Local songwriter channels an outlaw spirit into new rock record by
Matthew Mayfield is obsessed with freedom. He admits it himself, and you only have to look at the twisted vein of his history to see that the man has been constantly reinventing himself as a means of survival. He escaped the rigid confines of college for the fever dreams of promised rock stardom. When corporate indifference helped destroy his band Moses Mayfield and his moment for majorlabel success lay in shambles around him, he escaped to the comforts of hometown Birmingham to lick his wounds and regroup. Soon healed, he emerged as a singer-songwriter with hurt to share and a voice that ached with injuries past, and has been steadily releasing EPs ever since, including his latest, Matthew Mayfield and the Blue Cut Robbery.
His new record is anything but more of the same. Mayfield’s new identity may have garnered him a national following, radio airplay and tracks on the Grey’s Anatomy soundtrack, but is he content to settle into a groove and enjoy what moderate success has been afforded him? No. Instead he has released a record radically different from any of his earlier efforts, a record full of searing guitar riffs and chunky bass lines, raucous shouts and punishing drums—in other words, a rock record. “Yeah, it’s definitely something I’ve been wanting to do for a long time,” says Mayfield. “I love being a singer-songwriter, but I also love playing electric guitar. I grew up on Led Zeppelin, Hendrix, and Guns and Roses. They’re two different animals, you know, but both equal parts of who I am. The singer-songwriter thing is a huge part of my heart, and I feel like with this it’s more about the vibe and the spirit and the riff.”
Matthew isn’t alone for this one either. The Blue Cut Robbery in the album title isn’t just a reference to Jesse James’ famous last heist, it’s Mayfield’s new band. To fill the ranks, he’s dipped into the well of compatriots past to recruit former Moses Mayfield drummer Wil Drake and Stewart Vann, an old friend and member of the original Moses Mayfield back when Matthew was 18 years old. “The first time we got together, which was probably about a year and a half ago, it was the three of us at Stewart’s grandfather’s old house in Hueytown,” Mayfield recalls. ”We played through what became the songs “Good Girls” and “Swamp” and it was so loud that (a) the entire house was shaking and (b) the police got called and we were shut down. The interesting thing was that the people who called the cops weren’t the neighbors but a person one block over and five houses down. It was a long way away for them to hear us and call the police. They were not happy about it. Needless to say we had to find another storage shed to practice in, bccause that was not going to fly. We’re the loudest band I’ve ever heard.”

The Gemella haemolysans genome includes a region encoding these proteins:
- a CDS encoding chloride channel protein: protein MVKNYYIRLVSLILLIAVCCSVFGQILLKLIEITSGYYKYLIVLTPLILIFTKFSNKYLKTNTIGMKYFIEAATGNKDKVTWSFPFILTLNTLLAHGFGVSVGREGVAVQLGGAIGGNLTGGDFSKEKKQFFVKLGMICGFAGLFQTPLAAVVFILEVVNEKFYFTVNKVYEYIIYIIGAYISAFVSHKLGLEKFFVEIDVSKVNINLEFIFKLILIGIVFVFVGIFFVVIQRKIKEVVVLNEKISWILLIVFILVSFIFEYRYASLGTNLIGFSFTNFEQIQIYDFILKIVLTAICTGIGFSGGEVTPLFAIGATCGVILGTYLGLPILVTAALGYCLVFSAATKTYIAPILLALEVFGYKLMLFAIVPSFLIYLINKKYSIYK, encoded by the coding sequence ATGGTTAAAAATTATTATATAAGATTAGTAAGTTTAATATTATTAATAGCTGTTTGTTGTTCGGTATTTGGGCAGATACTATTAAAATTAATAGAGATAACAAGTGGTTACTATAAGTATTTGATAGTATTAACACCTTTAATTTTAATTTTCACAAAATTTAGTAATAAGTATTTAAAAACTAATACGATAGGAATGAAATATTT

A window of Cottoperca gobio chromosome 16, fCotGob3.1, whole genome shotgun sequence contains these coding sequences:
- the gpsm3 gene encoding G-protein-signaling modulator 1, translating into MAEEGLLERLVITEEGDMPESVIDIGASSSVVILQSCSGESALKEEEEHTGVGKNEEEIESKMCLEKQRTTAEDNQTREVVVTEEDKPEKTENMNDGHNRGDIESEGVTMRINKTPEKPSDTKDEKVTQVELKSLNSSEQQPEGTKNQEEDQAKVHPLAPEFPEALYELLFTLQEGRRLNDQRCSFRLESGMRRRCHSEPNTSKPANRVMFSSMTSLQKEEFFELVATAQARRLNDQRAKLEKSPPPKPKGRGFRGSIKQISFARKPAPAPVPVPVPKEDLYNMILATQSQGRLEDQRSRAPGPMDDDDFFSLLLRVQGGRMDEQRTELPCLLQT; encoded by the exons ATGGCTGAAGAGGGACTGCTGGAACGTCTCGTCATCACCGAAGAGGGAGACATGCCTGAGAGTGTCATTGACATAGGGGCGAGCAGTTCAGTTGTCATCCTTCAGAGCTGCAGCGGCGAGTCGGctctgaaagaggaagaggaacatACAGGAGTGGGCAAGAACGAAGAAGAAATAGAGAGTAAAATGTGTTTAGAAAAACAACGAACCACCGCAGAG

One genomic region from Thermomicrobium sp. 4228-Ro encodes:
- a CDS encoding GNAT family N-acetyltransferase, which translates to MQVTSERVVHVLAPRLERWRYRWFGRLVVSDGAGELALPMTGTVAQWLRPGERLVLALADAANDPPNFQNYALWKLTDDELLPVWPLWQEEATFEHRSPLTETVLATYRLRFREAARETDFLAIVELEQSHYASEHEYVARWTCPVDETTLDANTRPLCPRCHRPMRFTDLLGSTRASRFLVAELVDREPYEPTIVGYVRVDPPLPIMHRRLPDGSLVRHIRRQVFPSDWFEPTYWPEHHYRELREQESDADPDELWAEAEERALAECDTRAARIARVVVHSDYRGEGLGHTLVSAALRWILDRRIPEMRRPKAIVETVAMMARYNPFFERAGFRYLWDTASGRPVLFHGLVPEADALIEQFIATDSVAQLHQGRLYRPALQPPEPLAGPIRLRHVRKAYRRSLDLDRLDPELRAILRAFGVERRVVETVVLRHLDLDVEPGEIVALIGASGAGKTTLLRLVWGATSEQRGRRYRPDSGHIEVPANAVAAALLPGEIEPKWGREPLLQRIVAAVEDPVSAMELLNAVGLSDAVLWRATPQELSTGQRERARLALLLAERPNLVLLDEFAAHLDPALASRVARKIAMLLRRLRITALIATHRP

The record is indeed a loud one. It is front-loaded with the best track, a blistering number called “The End is Near” with great breaks and a hell of a gritty rock groan, and stays strong through the third track “Swamp,” but devolves into muddled cliché a bit in the wind-down. This doesn’t matter because, at five tracks and 18 minutes, the record gets by on the strength of its upfront one-two punch. It also helps that Mayfield really can play the bejeebus out of some electric guitar. He even has one or two flights into the higher registers you might refer to as “shredding,” if you were inclined to use such a term. I would never.
I know what you’re thinking: “We’re tired of reading your babble, old man, just tell us where we can get our grubby little mitts on this stuff so we can go back to staring into our phone screens.” Fine, I’ll give you young whippersnappers what you want. Matthew Mayfield and the Blue Cut Robbery is streaming live and available for purchase at www.matthewmayfield.com/album/mmbluecutrobbery. You can also download a free track there, so don’t say I (or Matthew Mayfield) never gave you anything.
Sam George is a staff writer for Birmingham Weekly, concerning himself with popular music and, increasingly, other topics. Send your comments to firstname.lastname@example.org.